Bill J. from Austin

'00 R1100R

Deep metallic red and GORGEOUS!

'74 (?) H-D shovelhead

Bomb-can black and emerald green and BONE UGLY!

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It’s all true… I toured Ireland 2 years ago on my R100rt. We were completely lost in the back roads (no roads signs anywhere!) when we came across an old chap in a suit (It was Sunday) complete with knobbly stick. We asked him the way to this place that was close by, “I’m sorry” he said “I’ve lived here all me life and I know its here somewhere, but I don’t know were”

We dropped in to a village that Sunday lunchtime. All the customers were in suits and ties having just left church. After enjoying a drink and sandwich I paid my bill thinking it was quite reasonable, when my mate tried to pay for his it turned out I had paid for both! We left the Pub I wanted to know I was on the right road for Dublin, So asked a local with the most amazing red hair the way. I kid you not, I thought he was going to have a fit, he was so pleased to tell us the way. “Yes sir, it’s over the river and right so it is, over the river and right. Complete with both arms and even his body gesturing the right way to go.

Once your out in the sticks you can expect anything to happen. I was stopped at a junction waiting for my mate. A woman stopped her car in the middle of the road, got out and asked if I was ok, I said I was fine, just waiting for a mate, “Oh your English” she said, and started to ask me about my trip, Just then another car stopped. Again, right in the middle of the road, It was her friend, she got out and joined in! A Police car came up, “That’s it” I thought “were in bother now” Not a bit of it, The Police car wove its way between the abandoned cars and went on its way…

Life is at a slower pace over in southern Ireland. If you ever get a chance to go… don’t hesitate.


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We were completely lost in the back roads (no roads signs anywhere!) when we came across an old chap in a suit (It was Sunday) complete with knobbly stick.




I think we met that same old man! Right out of Central Casting, he was: no younger than 70, straight and tall, with the tweed jacket and vest, the newsboy cap, the stick, the work-hardened hands and thick brogue. Classic! He was walking with his dogs, at least two miles from the nearest house, when we stopped to ask if we were on the road to Masshill and Templeboy.


"Ah, sure, you're in Masshill," he said. Jackie's looking around like "What? Where? Here?" Not a building in sight, in any direction. We never did see a village of any sort - just the lone house we assume the old man was walking from. Whatever else Masshill might have, it sure ain't got no "there" there! laugh.gif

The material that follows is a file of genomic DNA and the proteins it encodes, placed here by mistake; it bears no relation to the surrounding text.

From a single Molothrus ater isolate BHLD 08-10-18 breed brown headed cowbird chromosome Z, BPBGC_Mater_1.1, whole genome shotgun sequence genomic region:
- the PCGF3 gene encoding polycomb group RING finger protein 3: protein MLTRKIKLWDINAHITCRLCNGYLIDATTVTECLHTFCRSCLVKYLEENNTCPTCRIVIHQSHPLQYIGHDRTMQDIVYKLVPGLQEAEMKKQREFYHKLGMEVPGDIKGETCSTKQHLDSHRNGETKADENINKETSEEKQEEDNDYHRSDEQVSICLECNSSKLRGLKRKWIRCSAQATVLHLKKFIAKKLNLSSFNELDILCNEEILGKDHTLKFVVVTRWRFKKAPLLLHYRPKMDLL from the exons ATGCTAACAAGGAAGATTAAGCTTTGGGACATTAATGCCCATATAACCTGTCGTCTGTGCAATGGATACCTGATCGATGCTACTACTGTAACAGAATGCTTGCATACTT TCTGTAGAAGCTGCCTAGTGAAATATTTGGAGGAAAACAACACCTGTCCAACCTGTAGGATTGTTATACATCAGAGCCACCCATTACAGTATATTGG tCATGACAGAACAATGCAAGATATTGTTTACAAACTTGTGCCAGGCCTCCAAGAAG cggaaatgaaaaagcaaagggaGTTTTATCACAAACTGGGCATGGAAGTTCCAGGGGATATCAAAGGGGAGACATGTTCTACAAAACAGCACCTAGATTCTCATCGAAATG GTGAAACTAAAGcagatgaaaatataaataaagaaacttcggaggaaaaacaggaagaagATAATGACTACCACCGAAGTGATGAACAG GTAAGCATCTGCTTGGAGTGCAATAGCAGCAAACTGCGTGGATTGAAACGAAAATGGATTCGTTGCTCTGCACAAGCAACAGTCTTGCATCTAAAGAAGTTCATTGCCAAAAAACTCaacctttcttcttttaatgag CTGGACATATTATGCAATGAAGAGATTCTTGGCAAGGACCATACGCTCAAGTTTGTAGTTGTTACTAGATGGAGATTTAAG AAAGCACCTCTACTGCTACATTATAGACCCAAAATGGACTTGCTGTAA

If you want a beautiful ride, though, go to County Sligo, find that road we were on and look for the waterfall!


Can't wait to go back!


Bill J. from Austin

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Hi Ebbo I didn't expect to find you here (don't know why). Hi Bill Thanks for the ride report. I have been promising myself a biking trip to Eire for a few months as it is not that far from Cornwall, I just need to find someone to go with. I went there (Cork) on a Rugby tour during 1994 and had a real blast, fantastic people with a fantastic sense of fun and humour. During the after match socialising at Douglas rugby club I was offered a Job and a place to stay from people I had only met a few hours earlier on the pitch, I was blown away by such genuine good hearted people.

The chap who organised the Irish end of the tour for us, was a great fellow. One of the more colourful members of our team asked him if he knew where he could get some canabis. The organiser just smiled and said "you shouldn't ask me that" and then laughed as he left shaking his head. The next day we found out that the he was a sargent in the Cork police drugs squad. I couldn't imagine that happening in Britain.

Cheers Rob

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Hi Rob, yes I do get around a bit! Ireland is all you make of it, probably no good going to the big city's you won’t get the flavour. On one ride out we rode around a long sweeper and came across a group of kids playing in the road, I tooted the horn to warn of my approach, The kids all scattered to the side of the road then stood and waved! If you did that in most other places you would get a different sort of wave for your efforts!

Edited by Ebbo